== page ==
Time-dependent Models of Circumstellar Dust Shells

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Session 14 -- Interstellar Dust and Extinction
Display presentation, Wednesday, January 12, 9:30-6:45, Salons I/II Room (Crystal Gateway)

[14.16] Time-dependent Models of Circumstellar Dust Shells

M. P. Egan (Phillips Laboratory - GPOB), C. M. Leung (Rensselaer), D. J. Coffin (MEI Technologies)

Carbon-rich Asymptotic Giant Branch stars are sites of dust formation and undergo significant mass loss, at rates ranging from $10^{-7}$ to $10^{-4}$ $M_{\odot}/yr$. While the shell dynamics and grain formation are closely coupled, most previous circumstellar shell models have treated the problems separately. We present a more complete physical model, solving the dynamics equations of the outflow, modified to include grain formation. Grain formation is modeled using kinetic equations for small cluster growth coupled to moment equations which determine the growth of large particles. The model results indicate that grain formation is a two-stage process, with large grains forming close to the photosphere (within about 1 stellar radius), and evaporating to much smaller sizes as they are accelerated by radiation pressure into lower density regions. As this gas cools, additional small grains form. The velocity structure of the circumstellar shell consists of a number of shocks corresponding to bursts of grain formation. The density distribution of gas in the outflow is dragged by the grains into a flat, power law like distribution.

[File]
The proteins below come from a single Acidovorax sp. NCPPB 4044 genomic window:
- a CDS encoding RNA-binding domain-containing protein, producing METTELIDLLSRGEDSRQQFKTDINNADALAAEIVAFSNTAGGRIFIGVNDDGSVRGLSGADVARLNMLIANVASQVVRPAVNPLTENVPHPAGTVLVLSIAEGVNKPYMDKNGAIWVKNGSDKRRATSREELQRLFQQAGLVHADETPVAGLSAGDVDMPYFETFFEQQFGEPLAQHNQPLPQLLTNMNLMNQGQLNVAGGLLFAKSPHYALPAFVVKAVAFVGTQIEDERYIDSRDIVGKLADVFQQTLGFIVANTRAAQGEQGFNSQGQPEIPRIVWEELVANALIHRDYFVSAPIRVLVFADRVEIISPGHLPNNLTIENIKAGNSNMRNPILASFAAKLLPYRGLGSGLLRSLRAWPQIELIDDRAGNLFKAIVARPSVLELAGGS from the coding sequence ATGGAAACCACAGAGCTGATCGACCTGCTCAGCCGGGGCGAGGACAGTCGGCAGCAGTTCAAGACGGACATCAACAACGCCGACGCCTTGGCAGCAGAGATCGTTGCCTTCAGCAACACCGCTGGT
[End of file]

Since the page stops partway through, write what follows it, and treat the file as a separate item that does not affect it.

We have examined the effect of different [C]/[O] ratios, stellar temperature and stellar luminosity. The models demonstrate that higher values of [C]/[O] result in higher mass loss rates, with an order of magnitude change in condensable carbon availability resulting in up to a factor of 5 increase in mass loss rate. This is due to the formation of larger grains which sustain higher outflow velocities. Increasing stellar temperature also results in higher mass loss rates. However, when holding other quantities equal, models with higher stellar luminosities yield lower mass loss rates, due to the smaller grains formed around high luminosity sources. This is not incompatible with observations, since higher luminosity sources generally have higher carbon abundances, which allow the observed increase in mass loss rate.

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